Translating Ancient Chinese Wisdom into Medicine for Today
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Beachwalk Blog

Beachwalk Blog

While I am not sure which direction this blog is going to go in or where it will ultimately arrive, it is meant to give me the space for some less academic and more personal writing. Specifically, I intend to chronicle the thoughts and experiences that visit me in the quiet meditative space of my long beachwalks on a remote beach only accessible during low tide. I hope that these reflections give you and me a growing sense of familiarity with my new home through the cycle of the seasons.


June 16, 2018

It is a gorgeous warm sunny Saturday with an extra low tide after an almost new moon. My sweet old dog Mr. Nilson and I are walking the roughly 4.5 miles from Langley to Bells Beach, with a moderate wind in our face. Less than a week before the solstice, it finally feels like summer has arrived, after I ended up installing heaters in my new home just a week ago because of temperatures in the fifties. I am happily wearing a short skirt and t-shirt, with a wool sweater and hot tea in the backpack just in case, and take off my sandals and Nilson’s leash as soon as we get to the beach. We don’t encounter a single other human or canine on the entire walk, on a sunny weekend day on Whidbey Island, a 20-minute ferry ride north of Seattle. Oh how I love where I get to live!

Walking barefoot is tough without my usual rain boots, since the bottoms of my feet are still soft from winter and my muscles spoiled from indoor work. I have a choice and take turns gingerly stepping on nasty barnacled rocks on shore and sinking deep into the squishy seaweed-coated mudflats laid bare by an exceptionally low tide whenever the sea succeeds in drawing me out to the water’s edge. Occasionally a leg disappears all the way to the thigh, and at one point I end up crawling back to the barnacles sheepishly on all fours to distribute the weight better and keep up with my much more agile old grey dog. I do learn to look for thick carpets of sea grass to keep me from sinking and allow me to walk in the shallow water.

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The sky is as full of eagles, crows, herons, and seagulls as the tide pools are of crabs, mussels, and tiny fish, and the bordering woods of butterflies,  buzzing bumblebees, and blackberry blossoms. I am no scientist, and pretty short-sighted on top of that, so you won’t get botanical and ornithological details out of me, much less hard facts about the foreign world under the sea. I can barely tell a clam from a mussel, but hope to learn what squishes and squirms and squirts under my toes. I do love to flail around in seagrass waiting for seals and to swim in the cold blue stuff, and I am part mermaid apparently, so I am determined to get to know my new home in, under, and at the edge of the giant expanse of salt water known as the Puget Sound or, more broadly and poetically, the Salish Sea. I wonder if I will ever get used to the abundance of this bioregion, especially in comparison to the arid places in Arizona and New Mexico where I used to live. The dense dripping mossy rain forest on the shore is just as teeming with life as the kelp and sea grass jungles below the water’s surface. While my German genes feel right at home in the dark forest with its deer, squirrels, and mushrooms, it will take me a while to learn the secrets of its salty sister and feel comfortable around her inhabitants. Somehow I am not quite ready for the thought of swimming with a Grey Whale, as happened not too long ago to the open water swimmers group in Langley.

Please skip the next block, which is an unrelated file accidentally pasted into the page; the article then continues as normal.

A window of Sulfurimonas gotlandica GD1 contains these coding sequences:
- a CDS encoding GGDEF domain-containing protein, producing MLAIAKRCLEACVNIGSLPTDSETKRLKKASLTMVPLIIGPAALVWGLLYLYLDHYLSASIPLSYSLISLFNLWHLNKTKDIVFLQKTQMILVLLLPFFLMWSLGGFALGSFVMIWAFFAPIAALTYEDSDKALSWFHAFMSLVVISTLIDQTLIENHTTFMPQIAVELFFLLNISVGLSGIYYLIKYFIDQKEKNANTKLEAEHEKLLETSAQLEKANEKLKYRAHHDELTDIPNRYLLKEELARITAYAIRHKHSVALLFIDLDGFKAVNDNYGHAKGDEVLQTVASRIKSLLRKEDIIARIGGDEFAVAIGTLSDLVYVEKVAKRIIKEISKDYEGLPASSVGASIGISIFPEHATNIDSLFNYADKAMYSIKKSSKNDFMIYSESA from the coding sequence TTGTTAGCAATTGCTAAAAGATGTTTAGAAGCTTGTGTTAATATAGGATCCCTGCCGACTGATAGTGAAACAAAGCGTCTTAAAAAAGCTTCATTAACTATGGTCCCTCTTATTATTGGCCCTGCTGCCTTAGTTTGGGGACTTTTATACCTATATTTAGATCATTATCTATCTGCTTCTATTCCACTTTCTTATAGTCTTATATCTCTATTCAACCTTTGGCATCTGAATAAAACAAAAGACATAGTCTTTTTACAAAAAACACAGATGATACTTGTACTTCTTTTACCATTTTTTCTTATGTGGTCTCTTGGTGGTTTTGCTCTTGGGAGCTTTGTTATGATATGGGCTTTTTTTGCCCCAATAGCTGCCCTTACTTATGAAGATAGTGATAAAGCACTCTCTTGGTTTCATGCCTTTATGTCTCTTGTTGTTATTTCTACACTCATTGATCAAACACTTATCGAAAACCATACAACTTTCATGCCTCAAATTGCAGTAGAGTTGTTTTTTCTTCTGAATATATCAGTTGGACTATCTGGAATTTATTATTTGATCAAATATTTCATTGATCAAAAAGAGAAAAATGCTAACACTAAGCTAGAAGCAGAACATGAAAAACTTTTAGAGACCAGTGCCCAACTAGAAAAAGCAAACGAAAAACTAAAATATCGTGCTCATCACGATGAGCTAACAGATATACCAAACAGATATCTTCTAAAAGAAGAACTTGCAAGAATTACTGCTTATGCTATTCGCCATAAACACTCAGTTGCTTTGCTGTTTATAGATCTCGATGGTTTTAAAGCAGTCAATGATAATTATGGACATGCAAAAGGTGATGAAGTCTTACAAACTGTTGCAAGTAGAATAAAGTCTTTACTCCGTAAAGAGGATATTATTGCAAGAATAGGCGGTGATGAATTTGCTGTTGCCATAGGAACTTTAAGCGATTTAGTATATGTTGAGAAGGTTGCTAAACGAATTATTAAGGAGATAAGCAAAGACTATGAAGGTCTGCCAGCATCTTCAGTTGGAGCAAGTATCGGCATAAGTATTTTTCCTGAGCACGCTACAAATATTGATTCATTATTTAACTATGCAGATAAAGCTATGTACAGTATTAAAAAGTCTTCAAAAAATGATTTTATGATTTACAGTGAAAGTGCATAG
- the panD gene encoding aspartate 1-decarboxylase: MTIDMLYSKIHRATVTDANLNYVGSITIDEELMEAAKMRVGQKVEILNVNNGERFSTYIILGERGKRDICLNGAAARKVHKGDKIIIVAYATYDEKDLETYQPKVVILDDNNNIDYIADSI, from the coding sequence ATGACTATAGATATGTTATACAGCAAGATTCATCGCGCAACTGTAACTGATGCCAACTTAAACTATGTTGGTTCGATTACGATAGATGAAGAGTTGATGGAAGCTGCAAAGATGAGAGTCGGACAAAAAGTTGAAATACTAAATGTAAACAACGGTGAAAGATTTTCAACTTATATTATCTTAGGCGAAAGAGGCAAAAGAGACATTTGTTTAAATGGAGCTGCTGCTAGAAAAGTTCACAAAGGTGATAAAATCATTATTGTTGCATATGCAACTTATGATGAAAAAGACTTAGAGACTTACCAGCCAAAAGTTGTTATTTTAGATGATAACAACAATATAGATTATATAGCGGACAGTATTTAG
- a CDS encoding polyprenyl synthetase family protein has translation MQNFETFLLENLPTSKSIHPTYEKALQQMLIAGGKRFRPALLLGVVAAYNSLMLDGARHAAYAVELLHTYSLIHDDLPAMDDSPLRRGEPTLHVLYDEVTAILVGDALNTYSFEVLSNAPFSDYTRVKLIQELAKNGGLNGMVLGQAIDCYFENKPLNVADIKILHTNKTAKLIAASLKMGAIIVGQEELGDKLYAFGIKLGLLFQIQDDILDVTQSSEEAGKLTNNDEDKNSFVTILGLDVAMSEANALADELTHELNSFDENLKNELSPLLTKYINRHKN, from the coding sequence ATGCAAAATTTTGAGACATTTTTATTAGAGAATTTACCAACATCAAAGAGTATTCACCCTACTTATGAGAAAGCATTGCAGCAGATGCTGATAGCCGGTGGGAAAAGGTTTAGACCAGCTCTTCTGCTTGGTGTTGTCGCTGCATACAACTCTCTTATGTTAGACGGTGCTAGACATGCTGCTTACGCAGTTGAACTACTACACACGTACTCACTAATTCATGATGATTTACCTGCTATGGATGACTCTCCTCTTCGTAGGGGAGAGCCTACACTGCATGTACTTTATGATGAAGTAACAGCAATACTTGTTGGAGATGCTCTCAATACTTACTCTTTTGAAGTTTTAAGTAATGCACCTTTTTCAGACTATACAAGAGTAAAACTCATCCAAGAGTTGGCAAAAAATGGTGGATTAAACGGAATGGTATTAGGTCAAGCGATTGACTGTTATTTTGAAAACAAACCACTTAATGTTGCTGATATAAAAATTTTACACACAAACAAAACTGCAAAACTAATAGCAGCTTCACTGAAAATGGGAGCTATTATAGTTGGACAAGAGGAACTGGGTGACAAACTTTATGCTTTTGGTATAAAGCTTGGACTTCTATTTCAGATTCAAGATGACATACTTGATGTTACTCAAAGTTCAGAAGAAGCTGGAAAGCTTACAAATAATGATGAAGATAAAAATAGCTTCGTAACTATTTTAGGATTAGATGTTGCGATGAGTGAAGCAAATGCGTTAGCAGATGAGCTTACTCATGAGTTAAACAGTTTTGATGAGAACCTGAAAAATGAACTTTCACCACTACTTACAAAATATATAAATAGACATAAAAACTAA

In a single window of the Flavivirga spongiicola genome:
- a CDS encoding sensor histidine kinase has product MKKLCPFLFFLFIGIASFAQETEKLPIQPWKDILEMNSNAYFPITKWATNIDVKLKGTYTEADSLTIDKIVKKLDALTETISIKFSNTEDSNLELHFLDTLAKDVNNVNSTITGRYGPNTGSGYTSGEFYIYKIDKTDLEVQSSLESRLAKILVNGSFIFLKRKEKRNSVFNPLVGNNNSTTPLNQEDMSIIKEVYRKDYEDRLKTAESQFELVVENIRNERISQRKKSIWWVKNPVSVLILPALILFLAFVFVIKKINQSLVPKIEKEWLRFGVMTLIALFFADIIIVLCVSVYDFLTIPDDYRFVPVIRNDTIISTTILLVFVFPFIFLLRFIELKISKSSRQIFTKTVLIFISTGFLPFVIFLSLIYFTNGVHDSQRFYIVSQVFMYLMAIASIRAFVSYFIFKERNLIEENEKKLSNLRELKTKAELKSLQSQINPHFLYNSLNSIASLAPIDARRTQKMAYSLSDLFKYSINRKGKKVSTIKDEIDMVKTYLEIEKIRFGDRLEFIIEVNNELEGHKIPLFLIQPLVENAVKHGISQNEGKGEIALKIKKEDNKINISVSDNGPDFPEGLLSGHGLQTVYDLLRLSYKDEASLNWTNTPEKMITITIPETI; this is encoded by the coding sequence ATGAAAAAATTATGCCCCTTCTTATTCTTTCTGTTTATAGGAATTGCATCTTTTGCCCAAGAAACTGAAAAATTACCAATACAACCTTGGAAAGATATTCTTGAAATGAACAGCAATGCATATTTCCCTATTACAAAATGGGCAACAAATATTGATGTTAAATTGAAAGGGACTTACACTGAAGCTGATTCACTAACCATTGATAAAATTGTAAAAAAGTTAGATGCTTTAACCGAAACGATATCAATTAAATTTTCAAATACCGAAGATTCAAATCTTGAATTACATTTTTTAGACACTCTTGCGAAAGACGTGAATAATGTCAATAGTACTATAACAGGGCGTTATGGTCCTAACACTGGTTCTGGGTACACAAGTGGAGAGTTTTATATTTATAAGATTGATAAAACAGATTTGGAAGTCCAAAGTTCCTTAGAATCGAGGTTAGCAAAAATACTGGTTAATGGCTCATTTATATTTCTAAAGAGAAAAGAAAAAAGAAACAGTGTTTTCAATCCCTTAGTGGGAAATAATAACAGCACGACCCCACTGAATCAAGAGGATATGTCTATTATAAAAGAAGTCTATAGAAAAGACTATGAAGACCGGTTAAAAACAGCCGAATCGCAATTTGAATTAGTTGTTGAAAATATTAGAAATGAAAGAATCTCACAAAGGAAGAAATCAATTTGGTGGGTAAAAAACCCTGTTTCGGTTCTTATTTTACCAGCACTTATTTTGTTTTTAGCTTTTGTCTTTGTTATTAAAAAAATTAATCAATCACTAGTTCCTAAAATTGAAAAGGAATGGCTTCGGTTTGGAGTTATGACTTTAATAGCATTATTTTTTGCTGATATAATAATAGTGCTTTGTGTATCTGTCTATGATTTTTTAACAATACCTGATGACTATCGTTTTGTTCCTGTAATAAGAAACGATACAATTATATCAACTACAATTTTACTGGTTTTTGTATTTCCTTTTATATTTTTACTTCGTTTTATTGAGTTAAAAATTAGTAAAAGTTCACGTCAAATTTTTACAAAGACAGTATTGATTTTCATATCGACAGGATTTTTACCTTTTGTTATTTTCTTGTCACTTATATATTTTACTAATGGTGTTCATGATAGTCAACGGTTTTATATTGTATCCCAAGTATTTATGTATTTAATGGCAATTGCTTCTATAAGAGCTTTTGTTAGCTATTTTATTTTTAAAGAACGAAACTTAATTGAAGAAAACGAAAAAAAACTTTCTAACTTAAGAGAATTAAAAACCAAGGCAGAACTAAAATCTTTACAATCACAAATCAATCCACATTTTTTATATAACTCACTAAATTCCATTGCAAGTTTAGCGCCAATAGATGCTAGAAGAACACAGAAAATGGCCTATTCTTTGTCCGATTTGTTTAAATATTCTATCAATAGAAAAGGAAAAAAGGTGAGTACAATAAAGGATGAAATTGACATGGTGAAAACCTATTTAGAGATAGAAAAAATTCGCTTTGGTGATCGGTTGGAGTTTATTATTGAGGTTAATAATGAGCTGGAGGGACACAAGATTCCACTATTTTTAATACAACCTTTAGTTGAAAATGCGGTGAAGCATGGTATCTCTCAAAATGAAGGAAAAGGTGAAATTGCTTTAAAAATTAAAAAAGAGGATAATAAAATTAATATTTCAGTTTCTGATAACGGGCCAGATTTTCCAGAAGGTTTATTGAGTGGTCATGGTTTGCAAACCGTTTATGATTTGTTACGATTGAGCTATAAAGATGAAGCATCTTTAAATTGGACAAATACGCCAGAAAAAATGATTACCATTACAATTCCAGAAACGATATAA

At some point, after passing a number of herons doing one-legged yoga balance poses, the usual suspects at low tide on a calm lazy summer day, Nilson and I encounter a large bald eagle not in his usual spot perched high on a tree watching the world go ‘round but down by the water, picking at what looks from the distance like a seal carcass. His message to me: “You puny human! Keep away and leave me to my business. And don’t you get too bogged down with your worldly concerns.” Channeling the favorite saying of my wise friend Lillian Bridges, he repeats a note on my fridge: “This too shall pass!” I gratefully defer to his right of way, and Nilson and I make a wide circle around him, which he doesn’t even acknowledge with a flap of his wing.

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About two thirds through my hike, as the first house by the bulk head of my destination at Bells Beach appears in the far distance, Mr. Nilson and I decide to stop for a picnic and tea. We share a delicious duck egg that my new neighbor presented to me, Nilson conks out for a snooze in the shade, and I prepare some fancy Taiwanese Oolong tea in my traveling cup. l take off my shirt and soak up the sun, for the first time this year on my shining white belly. Just when I am about to join Nilson in Lala Land, I am startled by a sound like a truck dumping a load of gravel somewhere on Camano Island across the water. I remember the last time I heard this sound, on this same beach, a couple of months ago when the visiting Grey Whales were feeding for salt shrimp in the shallows, but it was too dark and grey and rainy then to see them through the fog, and they were much too far away. This time I don’t get to see the actual animal either, but I do see a number of water fountains shooting straight up in the air to accompany the big snorting sounds, straight in front of me. And what else besides a whale could be causing such a show? Humbled, I stand by the water’s edge and cry in gratitude for this gift.

Sabine Wilms